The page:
Plans for piloting the summer semester at Liverpool John Moores could still be rejected in whole or in part by the university's academic board, writes David Charter.
The board was not consulted in detail on the university's bid for trimester funding which won approval from the Higher Education Funding Council for England.
The board's last meeting on July 12 was simply informed that the Pounds 3.4 million bid had been made. HEFCE decided to award the university Pounds 2.2 million which is likely to add to concerns about the quality of the scheme at the next academic board meeting on September 25.
"Academic board had not discussed the bid and did not know whether it was good, bad or indifferent academically," said one board member. "One of the objections raised on academic grounds was that there was not enough time in the summer semester to deliver a full and coherent course."
The university's bid also says no one will be forced to deliver summer teaching.
The local Natfhe branch has yet to decide on its response to the third semester plan.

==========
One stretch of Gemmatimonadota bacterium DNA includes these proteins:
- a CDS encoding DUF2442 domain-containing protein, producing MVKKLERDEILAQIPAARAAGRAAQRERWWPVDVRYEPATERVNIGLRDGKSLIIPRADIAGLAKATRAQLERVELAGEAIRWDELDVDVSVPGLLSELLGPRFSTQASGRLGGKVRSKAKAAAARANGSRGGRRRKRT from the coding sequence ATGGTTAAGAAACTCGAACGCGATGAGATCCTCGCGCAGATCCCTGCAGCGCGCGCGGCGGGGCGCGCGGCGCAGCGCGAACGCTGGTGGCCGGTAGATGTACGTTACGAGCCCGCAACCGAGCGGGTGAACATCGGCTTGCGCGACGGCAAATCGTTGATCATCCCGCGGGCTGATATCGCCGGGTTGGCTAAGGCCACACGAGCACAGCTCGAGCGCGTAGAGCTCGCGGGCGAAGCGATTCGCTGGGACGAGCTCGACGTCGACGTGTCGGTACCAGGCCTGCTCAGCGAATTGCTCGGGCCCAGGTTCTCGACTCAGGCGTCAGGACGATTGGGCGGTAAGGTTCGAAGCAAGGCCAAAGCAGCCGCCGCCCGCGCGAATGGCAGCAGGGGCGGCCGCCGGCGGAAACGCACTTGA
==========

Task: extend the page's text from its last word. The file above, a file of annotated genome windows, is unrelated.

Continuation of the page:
Natfhe's higher education spokeswoman Amanda Hart said: "We are opposed to the third semester on educational grounds and staffing grounds. Staff do not have a suitable opportunity to have a break or do research and cannot work 12 months a year without a break. Neither can students - I am not convinced they get a good educational experience from that."
John Moores wanted about 1,000 students to attend the semester in a range of ways. Phased entry was planned for some students as well as flexible access to modules and accelerated learning.
The university will still be able to continue with its plans without the endorsement of academic board, since the final decision rests with its board of governors.
The university's scheme is the most expensive of the three pilot projects commissioned by HEFCE for summer teaching. A spokesman for HEFCE refused to comment on the university's project. "It is still under discussion. We have not finalised our agreement with the university," he said.
A university spokesman said the money in the bid would fund the university's undertaking that no one will be asked to do more teaching within their contract. The semester would be staffed by reallocating teaching between semesters, employing more staff and the extension of part-time teaching contracts.